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'A World Cup Winner As BCCI President!'

October 13, 2022 13:10 IST

Ravi Shastri

IMAGE: Ravi Shastri, left, is delighted that Roger Binny, centre, could become the next BCCI president. Photograph: PTI

It is widely being reported that Sourav Ganguly's tenure as BCCI president may end soon, with Roger Binny the frontrunner to succeed Dada.

Ravi Shastri says Binny ticks all the boxes to become a successful BCCI president and take Indian cricket forward.

'I'm delighted because he was my colleague in the World Cup. There's continuity there because he was president of the Karnataka State Cricket Association. So, he moves on to become president of the BCCI,' Shastri told veteran cricket journalist Ayaz Memon at the Mumbai Press Club on Wednesday.

'And I'm extremely happy because he's a World Cup winner who's the president for the first time in the history of the BCCI. His credentials are unquestionable. He's got all the boxes ticked to take up this post,' Shastri added.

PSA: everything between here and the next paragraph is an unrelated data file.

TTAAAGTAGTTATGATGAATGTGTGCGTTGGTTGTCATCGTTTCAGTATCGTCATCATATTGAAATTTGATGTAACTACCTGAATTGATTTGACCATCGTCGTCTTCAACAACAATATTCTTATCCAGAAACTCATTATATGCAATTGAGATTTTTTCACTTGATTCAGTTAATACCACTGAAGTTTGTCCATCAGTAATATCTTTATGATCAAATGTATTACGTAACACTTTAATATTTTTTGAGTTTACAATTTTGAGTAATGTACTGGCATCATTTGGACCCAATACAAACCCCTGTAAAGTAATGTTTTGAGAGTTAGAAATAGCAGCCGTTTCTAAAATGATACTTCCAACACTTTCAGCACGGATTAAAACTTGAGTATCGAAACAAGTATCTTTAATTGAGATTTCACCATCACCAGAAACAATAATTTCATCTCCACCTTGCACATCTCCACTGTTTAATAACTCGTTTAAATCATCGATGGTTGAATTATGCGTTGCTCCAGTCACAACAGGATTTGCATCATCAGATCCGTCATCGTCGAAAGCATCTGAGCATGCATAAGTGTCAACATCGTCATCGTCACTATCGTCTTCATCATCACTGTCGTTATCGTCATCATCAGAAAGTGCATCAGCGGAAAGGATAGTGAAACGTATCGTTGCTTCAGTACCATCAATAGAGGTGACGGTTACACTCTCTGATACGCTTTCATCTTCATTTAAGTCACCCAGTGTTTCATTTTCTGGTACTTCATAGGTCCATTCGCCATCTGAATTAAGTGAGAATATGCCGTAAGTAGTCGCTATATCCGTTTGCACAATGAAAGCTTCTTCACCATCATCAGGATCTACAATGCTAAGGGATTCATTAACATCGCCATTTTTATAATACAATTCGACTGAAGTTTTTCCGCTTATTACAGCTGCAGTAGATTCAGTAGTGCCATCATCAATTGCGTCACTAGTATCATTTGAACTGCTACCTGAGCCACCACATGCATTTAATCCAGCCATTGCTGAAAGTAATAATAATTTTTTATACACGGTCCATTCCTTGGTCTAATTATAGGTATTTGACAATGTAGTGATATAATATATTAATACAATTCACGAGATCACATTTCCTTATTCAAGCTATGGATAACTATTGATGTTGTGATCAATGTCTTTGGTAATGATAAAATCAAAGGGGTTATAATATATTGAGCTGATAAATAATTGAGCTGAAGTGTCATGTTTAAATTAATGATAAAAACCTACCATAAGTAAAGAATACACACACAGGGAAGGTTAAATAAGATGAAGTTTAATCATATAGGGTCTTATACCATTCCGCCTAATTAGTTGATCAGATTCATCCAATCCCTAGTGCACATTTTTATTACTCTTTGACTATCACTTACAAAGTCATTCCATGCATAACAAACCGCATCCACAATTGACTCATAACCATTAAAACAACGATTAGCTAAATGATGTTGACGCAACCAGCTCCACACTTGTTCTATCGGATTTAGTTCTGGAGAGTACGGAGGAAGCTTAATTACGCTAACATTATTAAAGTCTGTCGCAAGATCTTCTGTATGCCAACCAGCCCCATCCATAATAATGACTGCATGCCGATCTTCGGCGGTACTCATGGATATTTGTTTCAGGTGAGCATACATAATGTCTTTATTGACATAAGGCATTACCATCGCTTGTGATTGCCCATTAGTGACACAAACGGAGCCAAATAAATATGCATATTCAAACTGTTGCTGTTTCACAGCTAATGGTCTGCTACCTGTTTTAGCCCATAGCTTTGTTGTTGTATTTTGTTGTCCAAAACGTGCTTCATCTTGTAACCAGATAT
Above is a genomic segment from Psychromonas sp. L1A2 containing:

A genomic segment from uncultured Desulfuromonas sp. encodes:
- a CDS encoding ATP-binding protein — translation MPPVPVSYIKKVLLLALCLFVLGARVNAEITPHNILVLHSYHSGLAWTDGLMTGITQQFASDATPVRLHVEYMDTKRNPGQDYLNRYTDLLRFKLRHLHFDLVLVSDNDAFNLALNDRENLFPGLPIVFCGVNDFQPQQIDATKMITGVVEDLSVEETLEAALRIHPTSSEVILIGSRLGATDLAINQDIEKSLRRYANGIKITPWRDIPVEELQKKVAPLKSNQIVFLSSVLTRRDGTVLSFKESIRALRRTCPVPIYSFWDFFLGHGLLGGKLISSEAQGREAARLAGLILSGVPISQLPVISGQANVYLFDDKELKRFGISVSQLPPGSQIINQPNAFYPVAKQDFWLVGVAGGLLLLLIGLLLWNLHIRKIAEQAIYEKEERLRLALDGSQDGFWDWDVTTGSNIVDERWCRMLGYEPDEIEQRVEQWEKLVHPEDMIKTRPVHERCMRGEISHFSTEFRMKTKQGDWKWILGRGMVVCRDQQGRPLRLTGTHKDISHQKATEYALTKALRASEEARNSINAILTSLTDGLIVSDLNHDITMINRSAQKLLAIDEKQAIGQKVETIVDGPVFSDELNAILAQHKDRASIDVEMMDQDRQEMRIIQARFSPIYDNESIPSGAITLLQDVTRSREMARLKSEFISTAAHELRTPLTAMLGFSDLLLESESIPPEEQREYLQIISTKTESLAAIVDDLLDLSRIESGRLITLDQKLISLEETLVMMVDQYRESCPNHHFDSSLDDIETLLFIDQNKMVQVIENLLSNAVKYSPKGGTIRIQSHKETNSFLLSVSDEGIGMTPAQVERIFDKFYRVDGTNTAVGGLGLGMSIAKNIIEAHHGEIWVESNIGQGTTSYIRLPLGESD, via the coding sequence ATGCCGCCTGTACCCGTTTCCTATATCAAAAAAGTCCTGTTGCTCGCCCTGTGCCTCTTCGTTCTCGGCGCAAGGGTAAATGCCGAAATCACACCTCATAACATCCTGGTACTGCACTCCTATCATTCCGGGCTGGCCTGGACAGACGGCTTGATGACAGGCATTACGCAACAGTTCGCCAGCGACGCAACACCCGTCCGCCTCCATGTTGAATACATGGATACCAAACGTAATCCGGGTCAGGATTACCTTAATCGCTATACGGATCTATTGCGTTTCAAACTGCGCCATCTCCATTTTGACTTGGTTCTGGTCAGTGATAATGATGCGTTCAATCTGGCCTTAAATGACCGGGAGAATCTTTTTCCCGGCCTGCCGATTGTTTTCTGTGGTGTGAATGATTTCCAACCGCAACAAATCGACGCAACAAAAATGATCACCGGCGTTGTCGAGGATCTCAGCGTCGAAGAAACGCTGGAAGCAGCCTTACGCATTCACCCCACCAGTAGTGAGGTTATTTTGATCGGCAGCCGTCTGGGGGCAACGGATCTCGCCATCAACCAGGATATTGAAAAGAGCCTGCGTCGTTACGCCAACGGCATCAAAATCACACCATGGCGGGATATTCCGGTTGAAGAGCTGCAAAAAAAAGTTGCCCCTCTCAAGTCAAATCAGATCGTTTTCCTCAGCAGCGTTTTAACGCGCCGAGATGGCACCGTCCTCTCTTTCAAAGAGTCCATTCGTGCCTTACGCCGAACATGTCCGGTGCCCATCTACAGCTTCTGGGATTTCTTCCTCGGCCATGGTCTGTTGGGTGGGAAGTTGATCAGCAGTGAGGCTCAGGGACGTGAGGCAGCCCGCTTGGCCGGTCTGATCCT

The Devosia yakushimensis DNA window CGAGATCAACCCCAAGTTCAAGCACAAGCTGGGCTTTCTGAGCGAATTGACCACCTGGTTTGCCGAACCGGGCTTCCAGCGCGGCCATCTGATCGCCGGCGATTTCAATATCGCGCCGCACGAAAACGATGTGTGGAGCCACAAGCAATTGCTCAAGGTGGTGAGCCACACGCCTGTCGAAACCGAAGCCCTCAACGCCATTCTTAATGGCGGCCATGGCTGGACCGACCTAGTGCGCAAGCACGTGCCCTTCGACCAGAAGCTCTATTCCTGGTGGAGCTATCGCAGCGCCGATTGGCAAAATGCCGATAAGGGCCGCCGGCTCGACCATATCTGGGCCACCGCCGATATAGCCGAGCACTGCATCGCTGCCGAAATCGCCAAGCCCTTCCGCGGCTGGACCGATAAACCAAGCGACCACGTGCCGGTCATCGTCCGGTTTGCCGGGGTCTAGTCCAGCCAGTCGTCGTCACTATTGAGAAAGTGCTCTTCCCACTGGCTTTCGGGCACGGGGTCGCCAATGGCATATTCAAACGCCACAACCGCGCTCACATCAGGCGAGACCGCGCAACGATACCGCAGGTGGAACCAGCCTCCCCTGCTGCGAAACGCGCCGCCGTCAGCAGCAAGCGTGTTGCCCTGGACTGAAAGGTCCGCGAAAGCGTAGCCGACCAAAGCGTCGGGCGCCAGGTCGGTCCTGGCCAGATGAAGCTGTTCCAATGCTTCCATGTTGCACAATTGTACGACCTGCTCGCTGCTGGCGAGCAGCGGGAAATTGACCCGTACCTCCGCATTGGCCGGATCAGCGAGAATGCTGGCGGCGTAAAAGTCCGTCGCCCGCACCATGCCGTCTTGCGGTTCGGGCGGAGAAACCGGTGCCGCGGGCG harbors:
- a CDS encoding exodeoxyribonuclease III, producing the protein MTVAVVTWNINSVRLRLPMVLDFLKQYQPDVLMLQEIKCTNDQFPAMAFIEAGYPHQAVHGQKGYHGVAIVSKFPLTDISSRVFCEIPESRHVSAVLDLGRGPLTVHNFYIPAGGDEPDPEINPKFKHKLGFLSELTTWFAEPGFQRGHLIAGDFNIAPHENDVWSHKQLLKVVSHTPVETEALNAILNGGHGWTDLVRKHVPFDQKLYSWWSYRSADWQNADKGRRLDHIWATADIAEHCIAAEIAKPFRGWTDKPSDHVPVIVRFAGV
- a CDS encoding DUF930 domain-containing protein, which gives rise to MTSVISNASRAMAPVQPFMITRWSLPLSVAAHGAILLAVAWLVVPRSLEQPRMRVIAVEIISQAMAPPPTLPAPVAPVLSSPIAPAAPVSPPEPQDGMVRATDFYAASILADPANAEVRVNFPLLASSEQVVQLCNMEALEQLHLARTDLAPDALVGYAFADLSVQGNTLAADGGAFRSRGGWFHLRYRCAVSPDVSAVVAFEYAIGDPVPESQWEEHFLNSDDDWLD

'Binny is a very amiable guy, he has got a mind of his own. He might not be a flippant type, but when he opens his mouth, I'm sure that he will be heard, especially on cricketing matters,' Shastri pointed out.

'One area that he would look into -- and Indian cricket must look into -- is the fact that you have to make Indian cricket a spectator-friendly sport, so for me, the most important thing is that the facilities at the ground should be upgraded big time,' Shastri asserted.

'It should be insisted upon, with the kind of bucks coming into the sport, the kind of people who come into the ground, they've got to get the best facilities. If that happens, the popularity of the sport will soar even further,' Shastri stressed.

'Being a cricketer himself, he will ensure that the interest of cricketers is paramount, not the A tier that will sustain itself, but the grassroot level,' Shastri, who is also a colleague of Binny's daughter-in-law Mayanti Langer Binny in the Star Sports commentary box, added.

'Domestic cricket has been given a lot of attention to, but can be given a lot more attention.'

Rediff Cricket